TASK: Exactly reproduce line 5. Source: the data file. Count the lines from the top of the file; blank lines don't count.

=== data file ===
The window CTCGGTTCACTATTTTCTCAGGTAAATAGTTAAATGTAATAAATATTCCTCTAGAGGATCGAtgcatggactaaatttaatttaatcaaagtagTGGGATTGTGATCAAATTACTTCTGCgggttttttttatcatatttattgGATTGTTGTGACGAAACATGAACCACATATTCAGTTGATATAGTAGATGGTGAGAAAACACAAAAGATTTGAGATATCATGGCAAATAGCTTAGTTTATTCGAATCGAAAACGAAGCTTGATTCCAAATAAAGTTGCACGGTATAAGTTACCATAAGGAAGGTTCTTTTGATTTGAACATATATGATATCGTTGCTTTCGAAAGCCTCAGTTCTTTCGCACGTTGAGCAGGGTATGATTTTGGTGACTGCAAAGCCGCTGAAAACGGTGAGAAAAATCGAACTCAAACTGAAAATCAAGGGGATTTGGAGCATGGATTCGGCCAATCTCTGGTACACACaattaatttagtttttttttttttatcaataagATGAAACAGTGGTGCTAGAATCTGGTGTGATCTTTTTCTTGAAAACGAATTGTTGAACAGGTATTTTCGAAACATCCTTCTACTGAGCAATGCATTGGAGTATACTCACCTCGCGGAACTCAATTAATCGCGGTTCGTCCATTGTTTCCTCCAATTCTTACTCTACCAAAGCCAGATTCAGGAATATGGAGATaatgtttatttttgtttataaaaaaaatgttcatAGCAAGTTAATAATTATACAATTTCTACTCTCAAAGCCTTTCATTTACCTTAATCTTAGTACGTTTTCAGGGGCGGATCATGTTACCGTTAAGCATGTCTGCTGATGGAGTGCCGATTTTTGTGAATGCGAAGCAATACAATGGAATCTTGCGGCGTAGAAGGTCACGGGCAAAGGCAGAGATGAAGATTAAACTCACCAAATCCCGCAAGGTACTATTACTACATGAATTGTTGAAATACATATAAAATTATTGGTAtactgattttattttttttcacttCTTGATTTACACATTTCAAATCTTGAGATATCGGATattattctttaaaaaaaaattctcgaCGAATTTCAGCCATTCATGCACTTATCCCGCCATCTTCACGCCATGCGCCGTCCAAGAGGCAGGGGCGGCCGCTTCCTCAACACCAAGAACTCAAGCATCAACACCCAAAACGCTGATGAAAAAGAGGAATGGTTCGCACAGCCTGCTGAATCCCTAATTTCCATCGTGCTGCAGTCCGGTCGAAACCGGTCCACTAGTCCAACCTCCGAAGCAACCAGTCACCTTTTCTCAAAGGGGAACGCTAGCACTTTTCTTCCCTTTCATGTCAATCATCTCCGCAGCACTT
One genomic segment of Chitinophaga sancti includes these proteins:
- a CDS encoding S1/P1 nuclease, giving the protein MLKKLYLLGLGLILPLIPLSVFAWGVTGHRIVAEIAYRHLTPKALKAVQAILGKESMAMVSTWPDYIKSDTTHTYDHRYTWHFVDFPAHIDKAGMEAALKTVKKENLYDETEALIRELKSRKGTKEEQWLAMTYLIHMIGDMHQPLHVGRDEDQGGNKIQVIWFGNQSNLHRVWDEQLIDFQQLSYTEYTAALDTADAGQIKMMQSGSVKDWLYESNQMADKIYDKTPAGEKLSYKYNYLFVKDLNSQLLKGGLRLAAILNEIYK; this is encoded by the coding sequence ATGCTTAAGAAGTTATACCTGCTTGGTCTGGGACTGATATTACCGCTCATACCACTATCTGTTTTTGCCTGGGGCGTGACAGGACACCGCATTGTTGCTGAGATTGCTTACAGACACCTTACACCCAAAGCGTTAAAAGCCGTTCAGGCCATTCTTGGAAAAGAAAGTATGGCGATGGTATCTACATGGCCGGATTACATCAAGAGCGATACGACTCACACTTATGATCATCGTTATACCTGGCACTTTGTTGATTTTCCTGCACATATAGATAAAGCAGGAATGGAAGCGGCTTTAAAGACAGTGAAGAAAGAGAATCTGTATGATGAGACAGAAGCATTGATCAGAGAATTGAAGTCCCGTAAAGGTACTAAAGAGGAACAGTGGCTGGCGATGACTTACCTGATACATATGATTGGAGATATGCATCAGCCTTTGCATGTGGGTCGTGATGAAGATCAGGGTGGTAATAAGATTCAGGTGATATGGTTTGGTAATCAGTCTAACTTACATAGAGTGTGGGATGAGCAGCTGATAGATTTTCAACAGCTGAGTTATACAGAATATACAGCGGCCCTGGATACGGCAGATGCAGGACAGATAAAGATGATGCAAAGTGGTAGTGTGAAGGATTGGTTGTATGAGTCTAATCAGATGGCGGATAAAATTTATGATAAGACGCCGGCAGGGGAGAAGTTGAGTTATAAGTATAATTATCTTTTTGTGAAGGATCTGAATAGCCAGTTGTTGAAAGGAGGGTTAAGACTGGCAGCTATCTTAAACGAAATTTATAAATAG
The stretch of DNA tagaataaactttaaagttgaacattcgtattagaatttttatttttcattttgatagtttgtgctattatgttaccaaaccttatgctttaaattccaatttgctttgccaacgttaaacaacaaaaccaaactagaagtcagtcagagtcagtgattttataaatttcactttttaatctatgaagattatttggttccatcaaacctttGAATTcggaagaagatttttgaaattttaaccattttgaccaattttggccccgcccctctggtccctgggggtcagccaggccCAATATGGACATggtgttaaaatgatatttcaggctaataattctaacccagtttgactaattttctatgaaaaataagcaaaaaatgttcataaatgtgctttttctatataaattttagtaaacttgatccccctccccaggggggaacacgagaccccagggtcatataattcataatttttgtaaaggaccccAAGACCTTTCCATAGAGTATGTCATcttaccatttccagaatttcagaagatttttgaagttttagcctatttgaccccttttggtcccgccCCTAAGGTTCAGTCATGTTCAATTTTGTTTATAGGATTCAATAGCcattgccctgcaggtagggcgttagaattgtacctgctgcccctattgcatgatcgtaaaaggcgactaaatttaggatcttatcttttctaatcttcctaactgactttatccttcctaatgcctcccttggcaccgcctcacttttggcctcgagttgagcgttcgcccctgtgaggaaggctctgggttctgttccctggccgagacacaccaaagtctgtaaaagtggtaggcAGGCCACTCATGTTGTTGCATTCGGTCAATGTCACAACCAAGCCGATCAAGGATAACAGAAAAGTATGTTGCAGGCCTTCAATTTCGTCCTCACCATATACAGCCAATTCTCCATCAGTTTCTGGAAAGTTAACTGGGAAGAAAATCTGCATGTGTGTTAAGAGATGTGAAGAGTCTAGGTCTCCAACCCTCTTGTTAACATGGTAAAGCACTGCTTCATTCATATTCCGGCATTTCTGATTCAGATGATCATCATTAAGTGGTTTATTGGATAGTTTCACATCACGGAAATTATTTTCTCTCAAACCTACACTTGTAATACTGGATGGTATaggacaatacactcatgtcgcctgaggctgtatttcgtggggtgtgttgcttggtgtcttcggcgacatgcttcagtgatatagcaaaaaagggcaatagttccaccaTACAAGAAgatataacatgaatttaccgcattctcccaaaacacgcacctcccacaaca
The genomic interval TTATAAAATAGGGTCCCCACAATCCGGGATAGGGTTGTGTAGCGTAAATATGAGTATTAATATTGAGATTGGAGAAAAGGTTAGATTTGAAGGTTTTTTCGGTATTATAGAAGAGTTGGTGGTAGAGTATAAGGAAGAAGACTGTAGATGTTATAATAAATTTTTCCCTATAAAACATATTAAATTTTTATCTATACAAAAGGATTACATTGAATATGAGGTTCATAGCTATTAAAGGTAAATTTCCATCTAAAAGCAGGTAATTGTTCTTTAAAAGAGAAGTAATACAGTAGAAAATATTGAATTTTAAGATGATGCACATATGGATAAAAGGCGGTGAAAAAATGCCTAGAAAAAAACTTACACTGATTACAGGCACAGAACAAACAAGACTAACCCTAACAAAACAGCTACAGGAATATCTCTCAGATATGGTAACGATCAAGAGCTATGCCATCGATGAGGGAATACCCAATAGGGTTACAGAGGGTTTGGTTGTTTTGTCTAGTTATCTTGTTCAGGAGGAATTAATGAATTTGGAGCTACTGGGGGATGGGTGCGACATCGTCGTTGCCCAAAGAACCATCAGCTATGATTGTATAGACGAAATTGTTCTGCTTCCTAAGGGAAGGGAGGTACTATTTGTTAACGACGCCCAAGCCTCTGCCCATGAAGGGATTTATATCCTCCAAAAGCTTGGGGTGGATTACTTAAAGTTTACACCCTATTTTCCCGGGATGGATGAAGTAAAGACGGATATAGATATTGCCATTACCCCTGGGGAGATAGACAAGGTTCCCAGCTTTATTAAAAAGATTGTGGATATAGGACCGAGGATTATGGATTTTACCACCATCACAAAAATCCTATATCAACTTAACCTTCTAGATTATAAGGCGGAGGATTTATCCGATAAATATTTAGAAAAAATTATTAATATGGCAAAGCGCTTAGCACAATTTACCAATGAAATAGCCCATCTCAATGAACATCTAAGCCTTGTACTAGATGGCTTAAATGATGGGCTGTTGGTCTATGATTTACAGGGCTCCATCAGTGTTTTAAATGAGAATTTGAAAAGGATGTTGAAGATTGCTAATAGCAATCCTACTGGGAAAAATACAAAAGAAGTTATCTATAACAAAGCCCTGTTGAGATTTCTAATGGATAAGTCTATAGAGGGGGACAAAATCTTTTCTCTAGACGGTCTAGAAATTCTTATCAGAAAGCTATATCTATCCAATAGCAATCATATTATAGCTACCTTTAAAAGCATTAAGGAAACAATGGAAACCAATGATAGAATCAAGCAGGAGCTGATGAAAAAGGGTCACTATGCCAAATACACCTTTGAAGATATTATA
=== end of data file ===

The genomic interval TTATAAAATAGGGTCCCCACAATCCGGGATAGGGTTGTGTAGCGTAAATATGAGTATTAATATTGAGATTGGAGAAAAGGTTAGATTTGAAGGTTTTTTCGGTATTATAGAAGAGTTGGTGGTAGAGTATAAGGAAGAAGACTGTAGATGTTATAATAAATTTTTCCCTATAAAACATATTAAATTTTTATCTATACAAAAGGATTACATTGAATATGAGGTTCATAGCTATTAAAGGTAAATTTCCATCTAAAAGCAGGTAATTGTTCTTTAAAAGAGAAGTAATACAGTAGAAAATATTGAATTTTAAGATGATGCACATATGGATAAAAGGCGGTGAAAAAATGCCTAGAAAAAAACTTACACTGATTACAGGCACAGAACAAACAAGACTAACCCTAACAAAACAGCTACAGGAATATCTCTCAGATATGGTAACGATCAAGAGCTATGCCATCGATGAGGGAATACCCAATAGGGTTACAGAGGGTTTGGTTGTTTTGTCTAGTTATCTTGTTCAGGAGGAATTAATGAATTTGGAGCTACTGGGGGATGGGTGCGACATCGTCGTTGCCCAAAGAACCATCAGCTATGATTGTATAGACGAAATTGTTCTGCTTCCTAAGGGAAGGGAGGTACTATTTGTTAACGACGCCCAAGCCTCTGCCCATGAAGGGATTTATATCCTCCAAAAGCTTGGGGTGGATTACTTAAAGTTTACACCCTATTTTCCCGGGATGGATGAAGTAAAGACGGATATAGATATTGCCATTACCCCTGGGGAGATAGACAAGGTTCCCAGCTTTATTAAAAAGATTGTGGATATAGGACCGAGGATTATGGATTTTACCACCATCACAAAAATCCTATATCAACTTAACCTTCTAGATTATAAGGCGGAGGATTTATCCGATAAATATTTAGAAAAAATTATTAATATGGCAAAGCGCTTAGCACAATTTACCAATGAAATAGCCCATCTCAATGAACATCTAAGCCTTGTACTAGATGGCTTAAATGATGGGCTGTTGGTCTATGATTTACAGGGCTCCATCAGTGTTTTAAATGAGAATTTGAAAAGGATGTTGAAGATTGCTAATAGCAATCCTACTGGGAAAAATACAAAAGAAGTTATCTATAACAAAGCCCTGTTGAGATTTCTAATGGATAAGTCTATAGAGGGGGACAAAATCTTTTCTCTAGACGGTCTAGAAATTCTTATCAGAAAGCTATATCTATCCAATAGCAATCATATTATAGCTACCTTTAAAAGCATTAAGGAAACAATGGAAACCAATGATAGAATCAAGCAGGAGCTGATGAAAAAGGGTCACTATGCCAAATACACCTTTGAAGATATTATA